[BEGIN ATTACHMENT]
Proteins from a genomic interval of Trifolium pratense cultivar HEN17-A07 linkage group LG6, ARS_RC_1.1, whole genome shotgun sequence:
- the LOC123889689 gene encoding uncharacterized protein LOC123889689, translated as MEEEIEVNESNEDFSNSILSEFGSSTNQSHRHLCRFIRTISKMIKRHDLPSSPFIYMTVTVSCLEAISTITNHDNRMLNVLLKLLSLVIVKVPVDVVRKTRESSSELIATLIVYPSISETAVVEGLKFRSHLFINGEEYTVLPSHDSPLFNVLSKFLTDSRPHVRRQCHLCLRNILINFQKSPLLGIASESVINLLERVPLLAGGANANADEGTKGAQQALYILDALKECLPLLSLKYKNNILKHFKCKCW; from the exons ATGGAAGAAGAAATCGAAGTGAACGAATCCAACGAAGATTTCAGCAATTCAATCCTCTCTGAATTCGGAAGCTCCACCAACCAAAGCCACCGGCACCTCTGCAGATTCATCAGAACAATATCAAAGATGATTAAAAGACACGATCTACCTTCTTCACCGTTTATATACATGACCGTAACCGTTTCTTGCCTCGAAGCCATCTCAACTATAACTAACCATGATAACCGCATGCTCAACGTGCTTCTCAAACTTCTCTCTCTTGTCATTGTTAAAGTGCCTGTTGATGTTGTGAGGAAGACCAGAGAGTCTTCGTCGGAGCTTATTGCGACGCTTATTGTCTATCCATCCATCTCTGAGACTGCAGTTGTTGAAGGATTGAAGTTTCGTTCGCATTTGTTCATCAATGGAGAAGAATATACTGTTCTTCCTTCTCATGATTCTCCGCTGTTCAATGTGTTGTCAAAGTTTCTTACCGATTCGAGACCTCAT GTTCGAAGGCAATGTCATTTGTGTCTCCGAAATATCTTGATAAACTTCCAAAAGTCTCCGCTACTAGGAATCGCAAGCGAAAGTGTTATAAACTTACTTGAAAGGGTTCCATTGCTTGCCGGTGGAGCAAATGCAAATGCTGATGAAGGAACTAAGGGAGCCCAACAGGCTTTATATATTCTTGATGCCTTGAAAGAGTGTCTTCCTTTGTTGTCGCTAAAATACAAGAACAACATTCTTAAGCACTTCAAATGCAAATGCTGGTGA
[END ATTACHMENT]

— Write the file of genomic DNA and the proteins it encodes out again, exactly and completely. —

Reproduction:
Proteins from a genomic interval of Trifolium pratense cultivar HEN17-A07 linkage group LG6, ARS_RC_1.1, whole genome shotgun sequence:
- the LOC123889689 gene encoding uncharacterized protein LOC123889689, translated as MEEEIEVNESNEDFSNSILSEFGSSTNQSHRHLCRFIRTISKMIKRHDLPSSPFIYMTVTVSCLEAISTITNHDNRMLNVLLKLLSLVIVKVPVDVVRKTRESSSELIATLIVYPSISETAVVEGLKFRSHLFINGEEYTVLPSHDSPLFNVLSKFLTDSRPHVRRQCHLCLRNILINFQKSPLLGIASESVINLLERVPLLAGGANANADEGTKGAQQALYILDALKECLPLLSLKYKNNILKHFKCKCW; from the exons ATGGAAGAAGAAATCGAAGTGAACGAATCCAACGAAGATTTCAGCAATTCAATCCTCTCTGAATTCGGAAGCTCCACCAACCAAAGCCACCGGCACCTCTGCAGATTCATCAGAACAATATCAAAGATGATTAAAAGACACGATCTACCTTCTTCACCGTTTATATACATGACCGTAACCGTTTCTTGCCTCGAAGCCATCTCAACTATAACTAACCATGATAACCGCATGCTCAACGTGCTTCTCAAACTTCTCTCTCTTGTCATTGTTAAAGTGCCTGTTGATGTTGTGAGGAAGACCAGAGAGTCTTCGTCGGAGCTTATTGCGACGCTTATTGTCTATCCATCCATCTCTGAGACTGCAGTTGTTGAAGGATTGAAGTTTCGTTCGCATTTGTTCATCAATGGAGAAGAATATACTGTTCTTCCTTCTCATGATTCTCCGCTGTTCAATGTGTTGTCAAAGTTTCTTACCGATTCGAGACCTCAT GTTCGAAGGCAATGTCATTTGTGTCTCCGAAATATCTTGATAAACTTCCAAAAGTCTCCGCTACTAGGAATCGCAAGCGAAAGTGTTATAAACTTACTTGAAAGGGTTCCATTGCTTGCCGGTGGAGCAAATGCAAATGCTGATGAAGGAACTAAGGGAGCCCAACAGGCTTTATATATTCTTGATGCCTTGAAAGAGTGTCTTCCTTTGTTGTCGCTAAAATACAAGAACAACATTCTTAAGCACTTCAAATGCAAATGCTGGTGA